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June 9, 2007

$300 for Tea? Rare Tea “Rocks”

Filed under: Black Tea,Oolong Tea,Phoenix,Tea and Health,Tea Culture,Tea Enjoyment — Administrator @ 9:43 am

Da Hong Pao Tea Farm China.jpg“Rock teas like rare wines are appreciated by sophisticated tea drinkers around the globe” says Kerstin Wingert, President and Founder of Souvia Tea. Souvia Tea is expanding its line of premium teas to include rare teas.? “While we carry teas that cost as little at $3 for 25 cups, this tea sells for over $300 for a half pound and many of our customers look at rare teas like a fine Pinot Noir, something to celebrate a special occasion.”? Da Hang Pao (“Big Red Robe Tea”) is a legendary and much revered oolong which is grown in the Fujian province of China. Wingert continues, “What makes this tea so exceptional is the way it grows – on rocks in the Wu Yi Mountains where water trickling down the crevices nourishes the tea plants throughout the year.” ? ? Souvia will carry this and other rare teas on a limited time basis.? For those seeking a taste of a Da Hong Pao tea and pot of it can be had in the store for a mere $15.

? ? ? ? ? ? ? ? ? Records of this teas’ existence date back as far the Tang Dynasty (618-907 AD), where legend has it, that the tea leaves cured the illness of the emperor’s mother. To show his gratitude, the emperor sent red robes to clothe the tea plants from which the leaves had been picked.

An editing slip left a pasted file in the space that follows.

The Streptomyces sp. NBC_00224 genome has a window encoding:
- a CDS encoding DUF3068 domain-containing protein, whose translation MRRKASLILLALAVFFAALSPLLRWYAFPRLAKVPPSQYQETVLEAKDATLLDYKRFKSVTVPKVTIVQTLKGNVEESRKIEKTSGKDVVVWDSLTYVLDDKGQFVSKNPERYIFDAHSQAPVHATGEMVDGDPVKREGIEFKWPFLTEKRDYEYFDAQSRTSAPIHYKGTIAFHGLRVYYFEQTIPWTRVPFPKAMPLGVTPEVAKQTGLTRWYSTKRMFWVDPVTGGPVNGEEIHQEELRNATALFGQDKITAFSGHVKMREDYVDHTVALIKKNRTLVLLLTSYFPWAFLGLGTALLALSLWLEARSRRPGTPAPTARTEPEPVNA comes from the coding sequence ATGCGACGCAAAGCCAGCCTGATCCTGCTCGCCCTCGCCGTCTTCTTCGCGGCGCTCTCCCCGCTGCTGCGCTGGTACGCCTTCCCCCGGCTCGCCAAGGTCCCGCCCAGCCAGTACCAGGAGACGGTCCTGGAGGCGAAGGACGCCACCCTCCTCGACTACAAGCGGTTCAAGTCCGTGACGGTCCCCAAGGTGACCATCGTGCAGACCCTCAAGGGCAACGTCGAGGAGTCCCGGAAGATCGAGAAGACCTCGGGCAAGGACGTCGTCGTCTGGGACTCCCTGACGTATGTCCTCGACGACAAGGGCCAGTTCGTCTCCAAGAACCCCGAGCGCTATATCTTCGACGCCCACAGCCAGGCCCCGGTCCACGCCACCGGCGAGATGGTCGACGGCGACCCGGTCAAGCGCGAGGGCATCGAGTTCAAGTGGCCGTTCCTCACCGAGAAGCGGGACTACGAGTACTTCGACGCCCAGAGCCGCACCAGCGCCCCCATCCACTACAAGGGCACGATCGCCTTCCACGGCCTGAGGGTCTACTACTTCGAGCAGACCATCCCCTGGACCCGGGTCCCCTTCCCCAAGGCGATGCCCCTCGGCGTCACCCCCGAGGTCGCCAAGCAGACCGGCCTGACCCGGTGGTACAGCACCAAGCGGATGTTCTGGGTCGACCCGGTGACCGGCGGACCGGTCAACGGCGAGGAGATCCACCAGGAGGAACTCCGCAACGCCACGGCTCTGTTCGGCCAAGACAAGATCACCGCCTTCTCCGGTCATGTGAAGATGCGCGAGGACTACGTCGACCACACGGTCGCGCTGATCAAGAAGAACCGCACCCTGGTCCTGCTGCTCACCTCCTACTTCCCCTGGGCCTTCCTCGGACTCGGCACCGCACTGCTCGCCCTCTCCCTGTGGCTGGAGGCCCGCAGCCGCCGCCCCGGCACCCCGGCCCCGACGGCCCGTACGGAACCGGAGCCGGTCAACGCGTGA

? ? ? ? ? ? ? ? ? From the four original tea plants that survived, only a few pounds of leaves are typically harvested each year and thousands of dollars are paid for just a few grams of this exquisite tea. In 2006, the government decided to place the original tea plants under protection and to stop the harvest altogether.
? ? ? ? ? ? ? ? ? Since cuttings had been taken from the parent plant and cultivated in the region, a limited amount of this treasured oolong is still on the market. Taste variations, produced by processing, differences in the soil and location of these later generation plants are now used to grade the quality of this “King of Tea” Da Hong Pao steeps
? ? ? ? ? ? ? ? ? But how does it taste? Wingert describes it this way, “Da Hong Pao has a warm and toasty flavor and a lingering floral fragrance, reminiscent of sweet-scented osmanthus flowers. Superb, even after multiple infusions.….”?

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